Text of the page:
Henry Costa’s Public Meltdown over the ‘Betrayal’ of Joe Boakai

It is unfortunate that Henry Costa is learning who Joseph Boakai is so late in the game,  but given that the radio host had no real experience dealing with political figures from the inside, it’s not surprising. Yesterday, reports came out that exposed Costa’s disappointment with Boakai, and described a tale of broken promises and betrayal. It was a complete reversal from earlier this year when Costa was thrilled at the prospect of being vetted as Boakai’s potential running mate. 

Yet, for those embedded in politics– and for those of us old enough to remember Boakai’s time as vice president– this deceit has been synonymous with his name. And while the corruptness of Boakai is deeply disappointing, it’s a relief to finally see his comeuppance.

During the civil wars and during the Sirleaf Administration, Liberians learned a hard and valuable lesson: politicians in Liberia have a demonstrated history of double-crossing the public. Boakai was no exception then– or now. 

In fact, in recent years it has become apparent that Boakai is clinging to this last ditch effort to fulfill his ego and become president. Indeed, it has become increasingly clear he will stop at nothing to achieve that goal. 

Ultimately, the man who claims his belief system is rooted in “integrity,” has shown several times he doesn’t know the definition of honesty, having partnered with two notorious civil war criminals, Benoni Urey and Prince Johnson– both of whom have been sanctioned by Liberia’s largest financial supporter, the United States. 

The reality is that Boakai is just as bad as these men and maybe even worse, because he pretends to be better when his actions show otherwise. 

Take the ousting of Urey’s daughter from his campaign after all Urey has done for him (not to condone Urey’s behavior at all). We can’t be foolish enough to believe that Telia decided to leave the campaign on her own. No, this was a concerted and calculated effort by Boakai to rid himself of what he perceives as dead weight – especially as voters are starting to question his relationship with such nefarious people.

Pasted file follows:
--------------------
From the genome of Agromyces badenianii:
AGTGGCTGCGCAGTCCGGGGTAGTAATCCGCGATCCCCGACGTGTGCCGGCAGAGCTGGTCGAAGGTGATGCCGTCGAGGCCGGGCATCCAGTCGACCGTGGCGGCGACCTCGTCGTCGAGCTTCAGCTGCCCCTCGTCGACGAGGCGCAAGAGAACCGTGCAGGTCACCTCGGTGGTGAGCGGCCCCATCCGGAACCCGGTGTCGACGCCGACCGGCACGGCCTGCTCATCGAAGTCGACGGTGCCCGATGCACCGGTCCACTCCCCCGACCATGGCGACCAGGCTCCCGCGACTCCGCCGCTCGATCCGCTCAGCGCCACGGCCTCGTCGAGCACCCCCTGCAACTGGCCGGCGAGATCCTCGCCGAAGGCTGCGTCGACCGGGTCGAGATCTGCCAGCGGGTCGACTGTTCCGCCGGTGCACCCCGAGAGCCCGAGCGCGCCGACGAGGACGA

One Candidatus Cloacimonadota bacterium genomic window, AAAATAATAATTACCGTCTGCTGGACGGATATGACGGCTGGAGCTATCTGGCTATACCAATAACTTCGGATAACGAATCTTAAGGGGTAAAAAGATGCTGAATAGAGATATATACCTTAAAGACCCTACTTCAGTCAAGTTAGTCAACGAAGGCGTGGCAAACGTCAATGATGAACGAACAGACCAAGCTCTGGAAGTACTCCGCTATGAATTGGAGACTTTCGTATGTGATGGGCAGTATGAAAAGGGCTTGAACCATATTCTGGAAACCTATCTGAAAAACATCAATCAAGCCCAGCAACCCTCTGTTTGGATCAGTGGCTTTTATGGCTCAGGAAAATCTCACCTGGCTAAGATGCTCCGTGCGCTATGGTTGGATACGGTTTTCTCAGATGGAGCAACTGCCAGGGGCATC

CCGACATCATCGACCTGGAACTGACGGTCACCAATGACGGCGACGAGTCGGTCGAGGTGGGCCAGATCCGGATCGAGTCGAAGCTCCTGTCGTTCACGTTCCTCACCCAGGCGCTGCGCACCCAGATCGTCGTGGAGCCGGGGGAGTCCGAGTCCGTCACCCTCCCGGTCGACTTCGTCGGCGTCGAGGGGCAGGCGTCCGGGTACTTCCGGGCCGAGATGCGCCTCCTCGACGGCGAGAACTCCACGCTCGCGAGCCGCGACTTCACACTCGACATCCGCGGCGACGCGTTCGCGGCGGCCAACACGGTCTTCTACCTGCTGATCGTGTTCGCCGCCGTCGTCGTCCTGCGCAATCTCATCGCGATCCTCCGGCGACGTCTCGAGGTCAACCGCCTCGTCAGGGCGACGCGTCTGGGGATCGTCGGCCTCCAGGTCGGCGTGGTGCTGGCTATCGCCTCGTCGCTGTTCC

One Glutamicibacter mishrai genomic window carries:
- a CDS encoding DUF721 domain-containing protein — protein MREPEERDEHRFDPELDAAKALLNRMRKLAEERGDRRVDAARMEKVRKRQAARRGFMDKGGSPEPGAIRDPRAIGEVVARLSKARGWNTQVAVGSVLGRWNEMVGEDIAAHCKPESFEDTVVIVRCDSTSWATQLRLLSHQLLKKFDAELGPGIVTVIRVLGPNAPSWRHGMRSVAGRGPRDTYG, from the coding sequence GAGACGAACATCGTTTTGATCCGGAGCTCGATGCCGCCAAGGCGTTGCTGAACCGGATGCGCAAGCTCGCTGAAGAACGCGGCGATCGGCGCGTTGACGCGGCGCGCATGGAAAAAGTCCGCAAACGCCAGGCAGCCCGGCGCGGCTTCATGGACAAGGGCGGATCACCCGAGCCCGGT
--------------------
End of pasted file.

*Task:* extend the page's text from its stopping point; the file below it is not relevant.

Afterall, Urey was the primary reason the CPP framework disintegrated when he made accusations that it had been altered. At the time, there were rumors that suggested Urey was a puppeteer preying on Boakai’s poor health and weakness, but on reflection, it seems more likely that Boakai was the ringleader– especially given his silence on the framework matter. 

There is a famous quote, “silence is assent.” 

Boakai knew his silence would be damaging to Alexander Cummings reputation. He knew the consequences of Urey’s accusations would be potential jail time (and in fact, Cummings had an arrest warrant). 

Boakai was silent because he wanted Cummings to fall, and any assertions to the contrary dismiss that at 78-years-old, he’s had a longer lifetime than most Liberians to understand the ways of the world. Plain and simple, Boakai allowed the witchhunt on Cummings to proceed because he was threatened by his credentials.  

As a former high-profile businessman for Coca Cola, Cummings has the business acumen and economic know-how Boakai lacks; he has been an advocate for women when Boakai has supported policies which directly harm the women of Liberia through silence and action; and he has been an advocate for ending impunity, when Boakai seems to endorse all those who laugh in the face of Liberia’s judicial system. 

Then take into consideration President Weah. 

As the incumbent, Weah has a huge advantage: more name recognition than anyone else on the ballot, which makes him the candidate to beat. Furthermore, the qualities the electorate dislikes about Weah are the same ones they dislike about Boakai. 

Boakai is scared, and so he has compromised his ethics.

But when Boakai decided to sell his soul to serve his ego, he dismissed the qualities that could have gotten him elected; instead, Liberians see him as a washed up, old man, who is a reminder of the old guard politicians we are trying to get rid of. Worse, he’s now made an enemy of one of Liberia’s popular radio personalities. 


Boakai’s karma is finally coming to get him, and those of us who want to see Liberia improve for the better are happy to see it.